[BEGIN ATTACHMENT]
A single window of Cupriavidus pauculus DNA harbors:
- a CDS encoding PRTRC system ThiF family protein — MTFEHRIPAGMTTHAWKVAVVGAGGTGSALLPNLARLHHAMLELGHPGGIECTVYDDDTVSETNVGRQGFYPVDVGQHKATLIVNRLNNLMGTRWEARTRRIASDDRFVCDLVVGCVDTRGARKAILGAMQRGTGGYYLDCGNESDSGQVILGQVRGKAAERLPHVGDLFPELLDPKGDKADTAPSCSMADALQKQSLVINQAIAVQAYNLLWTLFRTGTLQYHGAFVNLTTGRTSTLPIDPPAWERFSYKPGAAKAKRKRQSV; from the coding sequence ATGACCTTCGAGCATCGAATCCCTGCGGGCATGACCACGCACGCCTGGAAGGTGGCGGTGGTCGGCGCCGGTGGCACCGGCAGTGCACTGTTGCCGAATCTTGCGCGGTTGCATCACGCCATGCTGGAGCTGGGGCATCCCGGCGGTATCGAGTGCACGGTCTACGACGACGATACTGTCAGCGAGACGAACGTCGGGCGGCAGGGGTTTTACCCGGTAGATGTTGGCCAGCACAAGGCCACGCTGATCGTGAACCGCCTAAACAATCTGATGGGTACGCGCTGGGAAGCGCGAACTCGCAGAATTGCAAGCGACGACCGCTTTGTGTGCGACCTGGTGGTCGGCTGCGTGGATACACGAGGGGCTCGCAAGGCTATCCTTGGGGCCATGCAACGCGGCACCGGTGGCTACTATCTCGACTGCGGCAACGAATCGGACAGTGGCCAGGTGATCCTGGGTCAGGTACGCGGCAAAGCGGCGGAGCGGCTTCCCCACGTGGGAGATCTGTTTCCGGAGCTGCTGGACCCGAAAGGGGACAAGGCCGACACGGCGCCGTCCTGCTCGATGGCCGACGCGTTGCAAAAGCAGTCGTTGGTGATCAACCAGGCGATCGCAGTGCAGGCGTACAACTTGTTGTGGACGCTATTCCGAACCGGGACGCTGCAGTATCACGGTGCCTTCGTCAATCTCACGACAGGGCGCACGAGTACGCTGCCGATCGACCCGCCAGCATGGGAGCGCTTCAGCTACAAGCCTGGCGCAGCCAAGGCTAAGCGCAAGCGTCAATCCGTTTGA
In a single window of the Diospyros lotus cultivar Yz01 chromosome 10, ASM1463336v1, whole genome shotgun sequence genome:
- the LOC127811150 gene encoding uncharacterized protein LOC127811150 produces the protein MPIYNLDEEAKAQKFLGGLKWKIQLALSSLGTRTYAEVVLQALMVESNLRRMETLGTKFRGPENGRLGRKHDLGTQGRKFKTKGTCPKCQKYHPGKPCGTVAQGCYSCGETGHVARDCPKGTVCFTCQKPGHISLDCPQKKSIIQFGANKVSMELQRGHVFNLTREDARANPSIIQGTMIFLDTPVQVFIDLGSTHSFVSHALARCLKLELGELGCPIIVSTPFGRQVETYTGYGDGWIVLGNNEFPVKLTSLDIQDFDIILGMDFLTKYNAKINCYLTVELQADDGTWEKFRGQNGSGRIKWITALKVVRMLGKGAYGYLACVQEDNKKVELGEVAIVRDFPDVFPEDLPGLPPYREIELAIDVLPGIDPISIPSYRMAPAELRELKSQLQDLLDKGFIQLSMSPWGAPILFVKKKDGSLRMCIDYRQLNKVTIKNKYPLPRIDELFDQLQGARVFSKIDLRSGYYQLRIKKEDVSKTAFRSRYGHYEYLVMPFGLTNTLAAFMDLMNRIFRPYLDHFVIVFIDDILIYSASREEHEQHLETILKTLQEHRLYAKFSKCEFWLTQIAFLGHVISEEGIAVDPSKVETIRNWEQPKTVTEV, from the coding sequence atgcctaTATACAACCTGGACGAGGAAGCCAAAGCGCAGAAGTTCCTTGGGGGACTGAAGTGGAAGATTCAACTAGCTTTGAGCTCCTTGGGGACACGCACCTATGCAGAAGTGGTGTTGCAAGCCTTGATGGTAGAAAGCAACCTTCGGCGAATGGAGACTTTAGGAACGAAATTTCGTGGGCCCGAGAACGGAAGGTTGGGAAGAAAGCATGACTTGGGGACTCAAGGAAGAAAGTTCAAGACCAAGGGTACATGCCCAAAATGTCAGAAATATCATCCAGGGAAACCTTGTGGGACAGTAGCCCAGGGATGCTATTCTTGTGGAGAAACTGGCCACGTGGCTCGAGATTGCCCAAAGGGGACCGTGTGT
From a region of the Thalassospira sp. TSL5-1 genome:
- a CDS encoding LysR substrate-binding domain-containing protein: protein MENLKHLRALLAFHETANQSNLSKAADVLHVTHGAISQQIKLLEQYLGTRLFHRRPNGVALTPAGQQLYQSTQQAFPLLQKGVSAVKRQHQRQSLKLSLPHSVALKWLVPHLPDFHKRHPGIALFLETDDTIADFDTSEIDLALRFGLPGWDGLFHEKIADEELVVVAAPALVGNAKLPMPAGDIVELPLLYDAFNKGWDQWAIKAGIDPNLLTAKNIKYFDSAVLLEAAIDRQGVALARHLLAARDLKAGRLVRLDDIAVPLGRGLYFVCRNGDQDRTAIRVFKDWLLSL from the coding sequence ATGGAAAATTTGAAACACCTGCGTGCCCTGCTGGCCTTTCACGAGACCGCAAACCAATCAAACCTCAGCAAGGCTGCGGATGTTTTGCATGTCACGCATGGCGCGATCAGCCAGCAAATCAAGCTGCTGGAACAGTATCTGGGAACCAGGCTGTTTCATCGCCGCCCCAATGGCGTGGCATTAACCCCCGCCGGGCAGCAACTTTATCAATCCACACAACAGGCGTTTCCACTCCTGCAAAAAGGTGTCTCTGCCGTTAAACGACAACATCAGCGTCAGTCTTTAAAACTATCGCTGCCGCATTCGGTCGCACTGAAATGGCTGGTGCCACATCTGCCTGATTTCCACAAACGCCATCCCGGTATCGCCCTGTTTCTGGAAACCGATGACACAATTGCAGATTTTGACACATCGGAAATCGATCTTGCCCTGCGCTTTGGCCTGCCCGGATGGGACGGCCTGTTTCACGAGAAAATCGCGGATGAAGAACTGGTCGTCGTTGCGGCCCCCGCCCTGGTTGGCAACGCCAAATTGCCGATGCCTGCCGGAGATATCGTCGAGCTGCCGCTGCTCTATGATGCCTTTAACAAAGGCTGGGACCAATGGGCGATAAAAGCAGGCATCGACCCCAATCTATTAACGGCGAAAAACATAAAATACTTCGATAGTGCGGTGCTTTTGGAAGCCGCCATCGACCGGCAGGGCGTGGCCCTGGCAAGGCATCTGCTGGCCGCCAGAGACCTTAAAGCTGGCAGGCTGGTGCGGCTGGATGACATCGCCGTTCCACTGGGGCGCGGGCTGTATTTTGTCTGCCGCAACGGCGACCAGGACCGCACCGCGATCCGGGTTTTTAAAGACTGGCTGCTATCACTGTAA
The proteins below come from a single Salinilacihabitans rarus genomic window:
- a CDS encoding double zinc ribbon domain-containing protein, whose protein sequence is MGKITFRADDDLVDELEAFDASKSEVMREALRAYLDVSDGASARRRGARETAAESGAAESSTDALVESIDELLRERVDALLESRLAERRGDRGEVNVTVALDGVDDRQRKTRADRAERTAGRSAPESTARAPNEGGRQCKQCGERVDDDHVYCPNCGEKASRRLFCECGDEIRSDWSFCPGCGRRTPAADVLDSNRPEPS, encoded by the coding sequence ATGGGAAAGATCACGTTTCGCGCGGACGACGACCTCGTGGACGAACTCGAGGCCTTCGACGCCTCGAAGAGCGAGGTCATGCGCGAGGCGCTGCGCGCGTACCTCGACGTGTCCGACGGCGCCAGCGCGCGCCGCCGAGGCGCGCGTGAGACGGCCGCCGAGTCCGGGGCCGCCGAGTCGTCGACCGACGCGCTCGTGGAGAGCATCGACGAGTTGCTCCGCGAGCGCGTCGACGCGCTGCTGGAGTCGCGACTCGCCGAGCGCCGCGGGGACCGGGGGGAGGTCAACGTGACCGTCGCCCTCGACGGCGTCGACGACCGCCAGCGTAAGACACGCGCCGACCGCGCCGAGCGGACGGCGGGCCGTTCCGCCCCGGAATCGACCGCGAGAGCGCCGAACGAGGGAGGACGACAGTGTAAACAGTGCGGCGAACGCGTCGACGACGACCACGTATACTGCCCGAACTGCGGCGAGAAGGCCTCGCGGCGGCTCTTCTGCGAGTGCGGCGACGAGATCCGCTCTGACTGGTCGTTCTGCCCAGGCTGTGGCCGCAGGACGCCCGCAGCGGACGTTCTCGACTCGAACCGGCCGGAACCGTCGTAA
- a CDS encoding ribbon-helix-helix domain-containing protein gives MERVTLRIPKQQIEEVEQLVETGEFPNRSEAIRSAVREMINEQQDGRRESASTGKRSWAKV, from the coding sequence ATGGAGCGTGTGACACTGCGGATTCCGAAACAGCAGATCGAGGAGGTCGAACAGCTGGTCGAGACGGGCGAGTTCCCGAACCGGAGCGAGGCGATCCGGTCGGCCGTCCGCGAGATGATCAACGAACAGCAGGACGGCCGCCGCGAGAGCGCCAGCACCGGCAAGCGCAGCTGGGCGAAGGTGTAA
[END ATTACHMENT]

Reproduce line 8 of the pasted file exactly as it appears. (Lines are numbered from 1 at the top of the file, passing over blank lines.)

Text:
- a CDS encoding double zinc ribbon domain-containing protein, whose protein sequence is MGKITFRADDDLVDELEAFDASKSEVMREALRAYLDVSDGASARRRGARETAAESGAAESSTDALVESIDELLRERVDALLESRLAERRGDRGEVNVTVALDGVDDRQRKTRADRAERTAGRSAPESTARAPNEGGRQCKQCGERVDDDHVYCPNCGEKASRRLFCECGDEIRSDWSFCPGCGRRTPAADVLDSNRPEPS, encoded by the coding sequence ATGGGAAAGATCACGTTTCGCGCGGACGACGACCTCGTGGACGAACTCGAGGCCTTCGACGCCTCGAAGAGCGAGGTCATGCGCGAGGCGCTGCGCGCGTACCTCGACGTGTCCGACGGCGCCAGCGCGCGCCGCCGAGGCGCGCGTGAGACGGCCGCCGAGTCCGGGGCCGCCGAGTCGTCGACCGACGCGCTCGTGGAGAGCATCGACGAGTTGCTCCGCGAGCGCGTCGACGCGCTGCTGGAGTCGCGACTCGCCGAGCGCCGCGGGGACCGGGGGGAGGTCAACGTGACCGTCGCCCTCGACGGCGTCGACGACCGCCAGCGTAAGACACGCGCCGACCGCGCCGAGCGGACGGCGGGCCGTTCCGCCCCGGAATCGACCGCGAGAGCGCCGAACGAGGGAGGACGACAGTGTAAACAGTGCGGCGAACGCGTCGACGACGACCACGTATACTGCCCGAACTGCGGCGAGAAGGCCTCGCGGCGGCTCTTCTGCGAGTGCGGCGACGAGATCCGCTCTGACTGGTCGTTCTGCCCAGGCTGTGGCCGCAGGACGCCCGCAGCGGACGTTCTCGACTCGAACCGGCCGGAACCGTCGTAA